War Decisions

By: AWPR | Posted in: Blog | 12 March, 2014 | 1:44 am

By Barbara Hart

Sending Australian forces into conflict zones must be the most momentous of all decisions our government can take. It is suggested in this post that Parliament should be the body that takes the decision to send Australian men and women into armed conflict situations – Parliament should make any ‘war decisions’[1]. The basis for this position is that such an important decision should be supported by the majority of the elected representatives of the Australian people. Authority for making the decision should be vested in the Parliament, giving the power to all the Federally elected …

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Eight ways you’re wrong about the Iranian nuclear program

By: AWPR | Posted in: Blog | 22 February, 2014 | 6:13 pm

The January-February issue of the prestigious US journal The National Interest carries an article by

Yousaf Butt, a nuclear physicist who serves as a scientific consultant for the Federation of American Scientists, entitled Eight Ways You’re Wrong About Iran’s Nuclear Program.

The eight “memes” rebutted by Butt are:

  • “If the world powers fail to reach a deal with Tehran the alternative is bombing.”
  • “Sanctions forced Iran to the table and extracted concessions from Iran.”
  • 3  “Iran has dragged out negotiations unnecessarily – the West sees the nuclear issue as an urgent matter and desperately wants to resolve it …

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    The continuing silence on 4 Squadron SASR operations in East Africa

    By: Richard Tanter | Posted in: Blog | 5 October, 2013 | 6:11 pm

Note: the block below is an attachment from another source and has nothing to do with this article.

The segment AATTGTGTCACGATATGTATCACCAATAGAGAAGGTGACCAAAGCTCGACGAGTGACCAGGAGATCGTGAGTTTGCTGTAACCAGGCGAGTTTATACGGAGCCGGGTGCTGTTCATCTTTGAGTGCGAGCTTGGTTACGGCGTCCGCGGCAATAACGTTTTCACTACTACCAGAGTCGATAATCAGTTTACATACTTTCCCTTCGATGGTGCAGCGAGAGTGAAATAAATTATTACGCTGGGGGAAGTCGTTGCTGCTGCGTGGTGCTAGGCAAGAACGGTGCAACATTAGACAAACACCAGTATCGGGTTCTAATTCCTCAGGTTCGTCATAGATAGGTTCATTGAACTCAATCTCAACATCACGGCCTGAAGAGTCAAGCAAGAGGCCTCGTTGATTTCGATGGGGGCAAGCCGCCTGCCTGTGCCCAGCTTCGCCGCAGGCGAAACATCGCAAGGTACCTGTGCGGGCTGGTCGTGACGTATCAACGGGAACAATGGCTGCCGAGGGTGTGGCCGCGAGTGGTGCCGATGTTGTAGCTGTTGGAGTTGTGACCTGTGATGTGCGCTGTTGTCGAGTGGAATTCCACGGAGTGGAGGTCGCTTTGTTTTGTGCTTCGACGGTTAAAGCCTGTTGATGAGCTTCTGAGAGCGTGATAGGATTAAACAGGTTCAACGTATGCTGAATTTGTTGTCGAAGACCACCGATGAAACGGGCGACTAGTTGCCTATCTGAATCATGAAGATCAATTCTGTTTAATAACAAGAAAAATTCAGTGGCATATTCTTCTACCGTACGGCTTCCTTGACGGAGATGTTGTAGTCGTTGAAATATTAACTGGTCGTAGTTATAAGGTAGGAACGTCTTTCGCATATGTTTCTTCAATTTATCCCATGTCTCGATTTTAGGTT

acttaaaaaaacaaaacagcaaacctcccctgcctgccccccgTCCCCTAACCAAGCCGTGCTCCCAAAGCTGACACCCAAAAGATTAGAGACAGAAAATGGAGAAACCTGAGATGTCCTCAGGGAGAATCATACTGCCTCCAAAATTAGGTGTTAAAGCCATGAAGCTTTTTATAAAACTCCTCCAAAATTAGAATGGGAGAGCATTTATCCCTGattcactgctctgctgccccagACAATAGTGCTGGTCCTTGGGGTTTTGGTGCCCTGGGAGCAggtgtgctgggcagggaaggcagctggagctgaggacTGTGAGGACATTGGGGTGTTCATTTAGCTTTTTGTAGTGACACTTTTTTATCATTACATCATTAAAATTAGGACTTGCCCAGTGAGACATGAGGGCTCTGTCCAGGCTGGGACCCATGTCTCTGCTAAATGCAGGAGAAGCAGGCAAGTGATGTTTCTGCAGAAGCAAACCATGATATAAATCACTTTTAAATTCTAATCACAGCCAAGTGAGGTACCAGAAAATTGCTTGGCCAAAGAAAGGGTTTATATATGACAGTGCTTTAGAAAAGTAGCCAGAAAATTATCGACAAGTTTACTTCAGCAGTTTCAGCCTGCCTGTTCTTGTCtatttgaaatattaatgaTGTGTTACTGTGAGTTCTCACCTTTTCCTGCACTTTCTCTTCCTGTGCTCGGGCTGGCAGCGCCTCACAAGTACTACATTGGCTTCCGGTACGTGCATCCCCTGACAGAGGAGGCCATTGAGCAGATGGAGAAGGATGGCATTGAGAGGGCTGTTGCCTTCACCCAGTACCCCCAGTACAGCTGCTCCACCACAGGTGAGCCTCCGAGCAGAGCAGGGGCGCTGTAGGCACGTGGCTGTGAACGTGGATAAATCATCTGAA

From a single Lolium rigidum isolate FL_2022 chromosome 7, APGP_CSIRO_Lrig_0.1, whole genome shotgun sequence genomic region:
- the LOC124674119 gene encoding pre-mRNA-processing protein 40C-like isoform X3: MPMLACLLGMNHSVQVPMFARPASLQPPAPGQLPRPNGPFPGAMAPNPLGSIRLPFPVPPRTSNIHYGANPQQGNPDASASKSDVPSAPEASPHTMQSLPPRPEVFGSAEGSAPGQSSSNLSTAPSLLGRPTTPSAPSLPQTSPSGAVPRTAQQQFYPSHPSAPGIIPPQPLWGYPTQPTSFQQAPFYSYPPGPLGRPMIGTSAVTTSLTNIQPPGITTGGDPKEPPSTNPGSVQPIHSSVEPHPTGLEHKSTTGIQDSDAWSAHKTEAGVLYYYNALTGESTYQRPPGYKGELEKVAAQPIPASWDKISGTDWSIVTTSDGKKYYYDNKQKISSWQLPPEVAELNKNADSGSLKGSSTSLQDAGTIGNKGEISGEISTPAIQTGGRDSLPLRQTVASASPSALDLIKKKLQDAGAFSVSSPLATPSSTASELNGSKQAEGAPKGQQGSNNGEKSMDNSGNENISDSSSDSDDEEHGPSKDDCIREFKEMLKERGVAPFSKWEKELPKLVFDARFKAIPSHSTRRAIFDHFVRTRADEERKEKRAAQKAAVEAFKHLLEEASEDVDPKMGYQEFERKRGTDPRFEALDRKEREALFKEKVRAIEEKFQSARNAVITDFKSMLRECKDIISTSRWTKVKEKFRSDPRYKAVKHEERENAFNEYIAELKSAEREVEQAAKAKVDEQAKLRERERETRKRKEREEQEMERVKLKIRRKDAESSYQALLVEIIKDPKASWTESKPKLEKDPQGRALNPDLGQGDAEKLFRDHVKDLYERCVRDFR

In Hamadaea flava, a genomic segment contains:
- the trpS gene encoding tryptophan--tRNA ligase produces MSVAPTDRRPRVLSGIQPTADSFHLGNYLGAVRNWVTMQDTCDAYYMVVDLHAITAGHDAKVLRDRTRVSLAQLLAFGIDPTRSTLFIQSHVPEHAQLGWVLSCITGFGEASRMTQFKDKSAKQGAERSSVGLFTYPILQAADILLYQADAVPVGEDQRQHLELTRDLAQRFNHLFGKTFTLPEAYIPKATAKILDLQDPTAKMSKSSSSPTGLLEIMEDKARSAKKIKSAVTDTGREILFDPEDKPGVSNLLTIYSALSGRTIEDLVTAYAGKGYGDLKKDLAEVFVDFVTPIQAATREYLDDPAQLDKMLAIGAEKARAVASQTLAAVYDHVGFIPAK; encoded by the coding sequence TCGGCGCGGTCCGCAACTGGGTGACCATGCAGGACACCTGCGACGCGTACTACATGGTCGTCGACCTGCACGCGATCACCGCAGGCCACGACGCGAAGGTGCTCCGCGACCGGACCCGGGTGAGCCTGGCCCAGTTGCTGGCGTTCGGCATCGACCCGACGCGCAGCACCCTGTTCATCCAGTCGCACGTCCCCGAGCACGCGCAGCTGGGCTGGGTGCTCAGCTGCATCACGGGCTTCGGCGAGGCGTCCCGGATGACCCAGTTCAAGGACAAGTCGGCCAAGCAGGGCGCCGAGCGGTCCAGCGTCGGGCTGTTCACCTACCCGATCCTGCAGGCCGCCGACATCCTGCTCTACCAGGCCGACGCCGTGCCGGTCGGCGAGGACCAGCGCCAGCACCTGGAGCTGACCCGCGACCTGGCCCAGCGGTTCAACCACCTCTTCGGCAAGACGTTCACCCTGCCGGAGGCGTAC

Why is no-one asking questions about Australian special forces soldiers operating secretly and apparently illegally in Africa?

    A year and a half ago, in March 2012, Fairfax Media reported that troopers from Australia’s Special Air Service Regiment were conducting clandestine operations in a number of countries in Africa, including Nigeria, Kenya, and Zimbabwe.

    Authorised by Defence Minister Stephen Smith in late 2010, the soldiers have, among other things, been assessing border controls, exploring landing sites for possible military interventions and possible escape routes for the evacuation of Australian nationals and military assessments of local politics and security. They are doing …

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    US allies and its wars of choice

    By: Ramesh Thakur | Posted in: Blog | 22 September, 2013 | 6:10 pm

    CANBERRA – The by-now defused crisis of threatened U.S.-led military strikes on Syria raised once again the difficult question of how Washington’s allies should deal with U.S. wars of choice rather than necessity.

    Should the United States fall under armed attack, Australia would respond spontaneously, wholeheartedly and unreservedly to fight shoulder to shoulder with kith and kin, as it should. Japan, constitutionally barred from providing combat help overseas, could still offer fulsome diplomatic support.

    In an unequal alliance relationship, the same does not hold in reverse: The guarantor may not always find it expedient to come to the military defense …

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    Open letter to the Prime Minister-elect

    By: AWPR | Posted in: Blog | 14 September, 2013 | 6:07 pm


    Below is the text of an open letter to the Prime Minister-elect, the Hon. Tony Abbott MP, signed by me and a number of distinguished Australians who support CIWI’s cause, was published in today’s edition of The Age. The original may be viewed online at An open letter on war to the new PM.